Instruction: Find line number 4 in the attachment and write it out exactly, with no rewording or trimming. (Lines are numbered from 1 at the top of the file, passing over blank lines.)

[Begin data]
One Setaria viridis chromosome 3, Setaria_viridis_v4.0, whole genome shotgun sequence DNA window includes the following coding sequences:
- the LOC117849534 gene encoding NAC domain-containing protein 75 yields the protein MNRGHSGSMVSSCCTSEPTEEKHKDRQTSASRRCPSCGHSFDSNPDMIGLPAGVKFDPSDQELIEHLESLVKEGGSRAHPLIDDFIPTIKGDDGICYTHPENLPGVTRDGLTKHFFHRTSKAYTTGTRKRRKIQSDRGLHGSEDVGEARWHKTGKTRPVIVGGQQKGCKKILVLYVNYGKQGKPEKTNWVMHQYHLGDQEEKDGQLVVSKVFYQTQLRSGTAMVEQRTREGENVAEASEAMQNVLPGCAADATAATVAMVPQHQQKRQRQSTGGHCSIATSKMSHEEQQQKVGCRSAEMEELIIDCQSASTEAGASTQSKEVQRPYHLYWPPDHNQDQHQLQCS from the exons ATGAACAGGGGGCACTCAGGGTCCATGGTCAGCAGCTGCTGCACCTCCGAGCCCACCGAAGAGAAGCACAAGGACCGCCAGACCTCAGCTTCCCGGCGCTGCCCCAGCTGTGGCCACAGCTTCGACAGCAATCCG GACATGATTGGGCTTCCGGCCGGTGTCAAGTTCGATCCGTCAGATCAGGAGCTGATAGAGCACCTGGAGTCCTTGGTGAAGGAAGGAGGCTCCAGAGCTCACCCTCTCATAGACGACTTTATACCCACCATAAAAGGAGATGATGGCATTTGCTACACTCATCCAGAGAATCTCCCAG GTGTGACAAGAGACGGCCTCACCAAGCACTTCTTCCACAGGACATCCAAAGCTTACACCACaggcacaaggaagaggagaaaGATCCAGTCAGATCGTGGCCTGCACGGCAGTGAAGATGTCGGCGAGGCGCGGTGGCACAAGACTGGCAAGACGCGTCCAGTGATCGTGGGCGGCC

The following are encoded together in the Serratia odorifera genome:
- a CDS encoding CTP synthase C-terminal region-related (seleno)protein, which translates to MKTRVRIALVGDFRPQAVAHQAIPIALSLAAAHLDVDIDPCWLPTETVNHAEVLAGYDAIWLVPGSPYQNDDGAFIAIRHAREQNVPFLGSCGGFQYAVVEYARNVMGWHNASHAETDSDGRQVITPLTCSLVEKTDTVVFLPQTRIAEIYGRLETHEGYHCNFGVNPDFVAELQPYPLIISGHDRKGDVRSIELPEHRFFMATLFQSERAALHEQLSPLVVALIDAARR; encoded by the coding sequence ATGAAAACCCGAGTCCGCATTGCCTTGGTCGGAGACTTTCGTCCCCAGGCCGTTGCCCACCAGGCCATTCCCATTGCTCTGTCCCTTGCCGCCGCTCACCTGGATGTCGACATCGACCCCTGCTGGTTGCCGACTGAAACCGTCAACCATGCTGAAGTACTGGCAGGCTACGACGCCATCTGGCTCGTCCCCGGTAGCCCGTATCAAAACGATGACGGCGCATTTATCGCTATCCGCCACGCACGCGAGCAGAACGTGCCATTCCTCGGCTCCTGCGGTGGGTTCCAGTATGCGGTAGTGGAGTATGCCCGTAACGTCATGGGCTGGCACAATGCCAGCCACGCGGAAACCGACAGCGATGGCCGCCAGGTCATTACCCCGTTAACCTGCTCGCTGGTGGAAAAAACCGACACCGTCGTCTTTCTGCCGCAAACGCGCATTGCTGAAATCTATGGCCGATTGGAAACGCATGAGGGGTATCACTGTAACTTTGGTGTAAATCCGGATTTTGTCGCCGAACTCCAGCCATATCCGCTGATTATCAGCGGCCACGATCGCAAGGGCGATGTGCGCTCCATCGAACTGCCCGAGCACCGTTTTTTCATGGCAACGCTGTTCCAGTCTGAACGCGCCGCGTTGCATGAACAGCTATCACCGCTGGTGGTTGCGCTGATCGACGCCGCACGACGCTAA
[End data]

- a CDS encoding CTP synthase C-terminal region-related (seleno)protein, which translates to MKTRVRIALVGDFRPQAVAHQAIPIALSLAAAHLDVDIDPCWLPTETVNHAEVLAGYDAIWLVPGSPYQNDDGAFIAIRHAREQNVPFLGSCGGFQYAVVEYARNVMGWHNASHAETDSDGRQVITPLTCSLVEKTDTVVFLPQTRIAEIYGRLETHEGYHCNFGVNPDFVAELQPYPLIISGHDRKGDVRSIELPEHRFFMATLFQSERAALHEQLSPLVVALIDAARR; encoded by the coding sequence ATGAAAACCCGAGTCCGCATTGCCTTGGTCGGAGACTTTCGTCCCCAGGCCGTTGCCCACCAGGCCATTCCCATTGCTCTGTCCCTTGCCGCCGCTCACCTGGATGTCGACATCGACCCCTGCTGGTTGCCGACTGAAACCGTCAACCATGCTGAAGTACTGGCAGGCTACGACGCCATCTGGCTCGTCCCCGGTAGCCCGTATCAAAACGATGACGGCGCATTTATCGCTATCCGCCACGCACGCGAGCAGAACGTGCCATTCCTCGGCTCCTGCGGTGGGTTCCAGTATGCGGTAGTGGAGTATGCCCGTAACGTCATGGGCTGGCACAATGCCAGCCACGCGGAAACCGACAGCGATGGCCGCCAGGTCATTACCCCGTTAACCTGCTCGCTGGTGGAAAAAACCGACACCGTCGTCTTTCTGCCGCAAACGCGCATTGCTGAAATCTATGGCCGATTGGAAACGCATGAGGGGTATCACTGTAACTTTGGTGTAAATCCGGATTTTGTCGCCGAACTCCAGCCATATCCGCTGATTATCAGCGGCCACGATCGCAAGGGCGATGTGCGCTCCATCGAACTGCCCGAGCACCGTTTTTTCATGGCAACGCTGTTCCAGTCTGAACGCGCCGCGTTGCATGAACAGCTATCACCGCTGGTGGTTGCGCTGATCGACGCCGCACGACGCTAA